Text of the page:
You know what the PlayStation VR catalogue doesn’t have enough of? First-person sci-fi adventures.
Ok, so maybe that’s FAR from the truth, but despite an abundance of them appearing on the PlayStation Store, I still find myself eager to play them. I just love venturing off onto strange planets in games and uncovering all sorts of creatures, and being able to do it all in virtual reality just adds to the experience. Naturally then, Eden-Tomorrow stood out as a game I just had to play – especially after enjoying the recently released demo. Whilst it does offer a neat adventure that’s full of impressive sci-fi sights though, the gameplay itself is just a little lacking…
In Eden-Tomorrow you find yourself crashing down on an unknown planet (sounds familiar, right?) and affected with amnesia, with only a flying robotic sidekick named Newton there to help you figure out what’s going on. You do have one clue though: a location that Newton managed to find stored on his memory. Thus, you head out across this strange hazardous planet full of deadly creatures to find out what’s going on and what your purpose there is.
You’ll find plenty of clues along the way that flesh out both the story and the protagonist’s past, so it’s easy to find yourself invested in the narrative. Don’t get me wrong, there’s nothing overly original about it and it’s littered with clichés, but I enjoyed seeing the tale unfold and uncovering the sci-fi mystery at hand. However, I hated Newton immediately – why do developers insist on having such unlikable side-characters with annoying voices join you on adventures?
You can only use a DualShock controller when playing Eden-Tomorrow, so you don’t have to worry about having your Move controllers charged. It’s handled quite well too, with the player able to move in a traditional first-person way with the analogue sticks, whilst items can be interacted with by looking at them and pressing the action button. I know that some players struggle with free-movement in virtual reality, but there are comfort settings in place to ensure you’ll have an easy time getting around with minimal discomfort.
You’ll control both the main protagonist and Newton when exploring the world, with both offering different types of a gameplay experience.
Playing as the main protagonist is the more interesting of the two thanks to the various set pieces you’ll come across. You’ll be tasked with the likes of sneaking past creatures, avoiding falling hazards whilst walking along cliffs, avoiding deadly hazards in the ground, and solving simple puzzles – there’s a fair bit of variety there. However, whilst there is an assortment of things to do, there isn’t a whole lot of depth to every task you complete. Sneaking past enemies was easy since they lacked any senses whatsoever (or at least it felt that way in-game), the hazards are predictable and easy to avoid, whilst the puzzles themselves are hardly headscratchers. I wouldn’t say that anything was necessarily bad in design, but rather that it lacked a challenge and ended up feeling a little repetitive because of it.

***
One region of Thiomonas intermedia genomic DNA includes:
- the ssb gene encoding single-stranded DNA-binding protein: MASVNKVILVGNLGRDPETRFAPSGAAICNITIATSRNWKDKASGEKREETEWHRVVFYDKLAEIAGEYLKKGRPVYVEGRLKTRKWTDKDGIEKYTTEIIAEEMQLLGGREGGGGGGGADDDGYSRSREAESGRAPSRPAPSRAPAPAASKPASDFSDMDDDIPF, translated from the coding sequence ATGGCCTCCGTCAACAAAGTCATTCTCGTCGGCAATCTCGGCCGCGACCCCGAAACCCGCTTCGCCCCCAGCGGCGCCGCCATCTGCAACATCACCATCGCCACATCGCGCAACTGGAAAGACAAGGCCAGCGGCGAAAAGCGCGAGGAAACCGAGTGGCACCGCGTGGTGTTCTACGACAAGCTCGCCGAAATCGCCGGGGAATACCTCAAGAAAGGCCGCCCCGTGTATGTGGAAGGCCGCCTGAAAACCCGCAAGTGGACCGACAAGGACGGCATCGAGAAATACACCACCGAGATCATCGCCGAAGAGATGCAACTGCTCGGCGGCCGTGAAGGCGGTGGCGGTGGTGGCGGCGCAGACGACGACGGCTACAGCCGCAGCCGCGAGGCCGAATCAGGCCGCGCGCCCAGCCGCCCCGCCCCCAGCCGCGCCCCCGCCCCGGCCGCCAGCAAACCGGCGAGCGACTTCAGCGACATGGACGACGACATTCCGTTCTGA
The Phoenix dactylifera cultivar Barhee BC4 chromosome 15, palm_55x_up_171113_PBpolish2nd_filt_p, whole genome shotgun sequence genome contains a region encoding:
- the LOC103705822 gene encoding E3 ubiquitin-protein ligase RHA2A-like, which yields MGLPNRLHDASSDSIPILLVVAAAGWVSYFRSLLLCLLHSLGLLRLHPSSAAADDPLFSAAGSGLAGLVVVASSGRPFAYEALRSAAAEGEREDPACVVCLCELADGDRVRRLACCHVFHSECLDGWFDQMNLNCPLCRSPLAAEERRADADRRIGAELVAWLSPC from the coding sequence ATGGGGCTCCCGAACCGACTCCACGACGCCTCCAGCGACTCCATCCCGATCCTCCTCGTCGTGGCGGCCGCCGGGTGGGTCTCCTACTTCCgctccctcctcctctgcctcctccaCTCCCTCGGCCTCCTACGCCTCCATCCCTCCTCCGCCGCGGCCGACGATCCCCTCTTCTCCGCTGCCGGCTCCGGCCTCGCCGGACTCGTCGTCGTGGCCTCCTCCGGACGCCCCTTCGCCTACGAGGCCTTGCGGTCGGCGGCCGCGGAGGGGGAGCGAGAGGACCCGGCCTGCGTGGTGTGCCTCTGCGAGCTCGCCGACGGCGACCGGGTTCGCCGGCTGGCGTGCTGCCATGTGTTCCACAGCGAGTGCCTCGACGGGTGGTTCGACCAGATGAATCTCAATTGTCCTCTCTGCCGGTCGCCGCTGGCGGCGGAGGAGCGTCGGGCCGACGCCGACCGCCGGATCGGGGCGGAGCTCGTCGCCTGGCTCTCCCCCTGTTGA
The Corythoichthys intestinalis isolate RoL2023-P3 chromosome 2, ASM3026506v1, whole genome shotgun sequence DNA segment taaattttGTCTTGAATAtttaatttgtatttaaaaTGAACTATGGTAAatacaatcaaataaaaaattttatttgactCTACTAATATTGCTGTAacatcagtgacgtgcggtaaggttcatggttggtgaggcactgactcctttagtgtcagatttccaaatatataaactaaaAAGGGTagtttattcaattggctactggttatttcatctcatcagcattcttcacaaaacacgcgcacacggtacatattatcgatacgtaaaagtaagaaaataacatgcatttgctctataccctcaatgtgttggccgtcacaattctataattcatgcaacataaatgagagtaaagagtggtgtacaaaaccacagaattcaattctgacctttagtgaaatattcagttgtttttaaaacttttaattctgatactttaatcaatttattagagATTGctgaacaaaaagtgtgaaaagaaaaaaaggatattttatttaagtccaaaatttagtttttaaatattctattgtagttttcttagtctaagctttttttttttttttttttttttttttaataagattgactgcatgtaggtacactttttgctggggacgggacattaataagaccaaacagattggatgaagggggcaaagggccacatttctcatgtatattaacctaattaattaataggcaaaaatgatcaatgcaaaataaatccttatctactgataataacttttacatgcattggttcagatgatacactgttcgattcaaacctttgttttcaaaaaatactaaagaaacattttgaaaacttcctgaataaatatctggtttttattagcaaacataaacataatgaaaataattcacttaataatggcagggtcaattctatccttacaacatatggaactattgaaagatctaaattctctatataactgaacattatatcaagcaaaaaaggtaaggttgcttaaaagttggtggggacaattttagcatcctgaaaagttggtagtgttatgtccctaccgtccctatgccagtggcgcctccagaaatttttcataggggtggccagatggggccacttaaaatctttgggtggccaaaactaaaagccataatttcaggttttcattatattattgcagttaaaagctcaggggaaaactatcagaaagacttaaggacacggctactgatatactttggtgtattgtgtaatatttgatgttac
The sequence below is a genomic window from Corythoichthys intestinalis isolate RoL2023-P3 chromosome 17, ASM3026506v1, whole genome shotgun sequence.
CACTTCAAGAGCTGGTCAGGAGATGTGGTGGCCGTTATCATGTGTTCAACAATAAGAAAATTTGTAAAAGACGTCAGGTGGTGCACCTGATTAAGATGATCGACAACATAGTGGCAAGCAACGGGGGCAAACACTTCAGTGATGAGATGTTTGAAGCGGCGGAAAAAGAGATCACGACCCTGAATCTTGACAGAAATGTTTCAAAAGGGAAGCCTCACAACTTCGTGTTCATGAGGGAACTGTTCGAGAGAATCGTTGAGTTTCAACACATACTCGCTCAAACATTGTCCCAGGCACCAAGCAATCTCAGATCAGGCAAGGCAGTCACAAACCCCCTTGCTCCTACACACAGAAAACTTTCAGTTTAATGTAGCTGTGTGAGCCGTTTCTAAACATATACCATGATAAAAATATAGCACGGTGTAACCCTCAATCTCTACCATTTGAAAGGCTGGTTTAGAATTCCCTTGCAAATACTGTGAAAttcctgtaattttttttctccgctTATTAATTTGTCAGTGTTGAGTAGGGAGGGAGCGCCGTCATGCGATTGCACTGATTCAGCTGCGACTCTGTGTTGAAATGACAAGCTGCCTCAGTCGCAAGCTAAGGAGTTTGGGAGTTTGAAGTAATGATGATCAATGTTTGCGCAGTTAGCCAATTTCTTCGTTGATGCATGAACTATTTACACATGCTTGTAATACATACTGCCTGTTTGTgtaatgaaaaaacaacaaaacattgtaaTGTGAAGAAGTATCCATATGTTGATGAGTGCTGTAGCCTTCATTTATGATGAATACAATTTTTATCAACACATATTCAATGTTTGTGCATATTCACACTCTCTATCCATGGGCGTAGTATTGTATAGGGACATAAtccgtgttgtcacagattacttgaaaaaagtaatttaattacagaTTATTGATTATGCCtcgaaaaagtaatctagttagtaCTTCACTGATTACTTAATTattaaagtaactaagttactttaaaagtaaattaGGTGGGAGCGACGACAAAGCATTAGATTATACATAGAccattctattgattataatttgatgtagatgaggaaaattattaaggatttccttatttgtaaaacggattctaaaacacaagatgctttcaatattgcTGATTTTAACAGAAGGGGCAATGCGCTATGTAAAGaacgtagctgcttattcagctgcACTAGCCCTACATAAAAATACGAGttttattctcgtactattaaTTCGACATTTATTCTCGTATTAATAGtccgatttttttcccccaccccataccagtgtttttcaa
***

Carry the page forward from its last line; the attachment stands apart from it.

It didn’t really get any better when playing as Newton. Sure, you can explore the environment more freely thanks to the fact you can fly, but your objectives mainly boil down to scanning the environment, destroying objects with your shockwave blast, and finding the occasional item. It’s all a bit run of the mill from a gameplay perspective and doesn’t add much excitement to the overall experience.
Whilst the gameplay itself could be a little bit lacking in imagination at times, at least the planet and its creatures are a lot more interesting. Now I’ll admit that Eden-Tomorrow isn’t the prettiest game you’re going to play on PlayStation VR from a technical basis and some locations could be guilty of feeling a little vacant, but the actual world design and monstrous sights you’ll see will definitely impress you. I’ve explored a good few alien planets in virtual reality now and I’d be lying if I said that a lot of them weren’t predictable in design, but between the creative locales you explore and the way the set-pieces with the alien creatures in the game are presented (the opening encounter with a giant beast was definitely exciting) it was easy to feel impressed by Eden-Tomorrow’s world.
I found myself quite invested in Eden-Tomorrow’s adventure thanks to the game’s creative world and the encounters with the creepy creatures that inhabited it, but the actual gameplay itself could feel a little monotonous at times. It does try to vary things up by throwing a few different mechanics your way throughout the five-hour adventure, but none are ever fleshed out and do start to feel a little over-utilised the further you get through the game.
It’s never outright bad though and those itching for another virtual reality adventure on an Alien planet will enjoy what Eden-Tomorrow has to offer, especially with some of the impressive sights you’ll see – just don’t expect to be too blown away by the actual tasks you have to complete. Oh, and Newton? Try to ignore his existence if you can…
Platform(s): PlayStation VR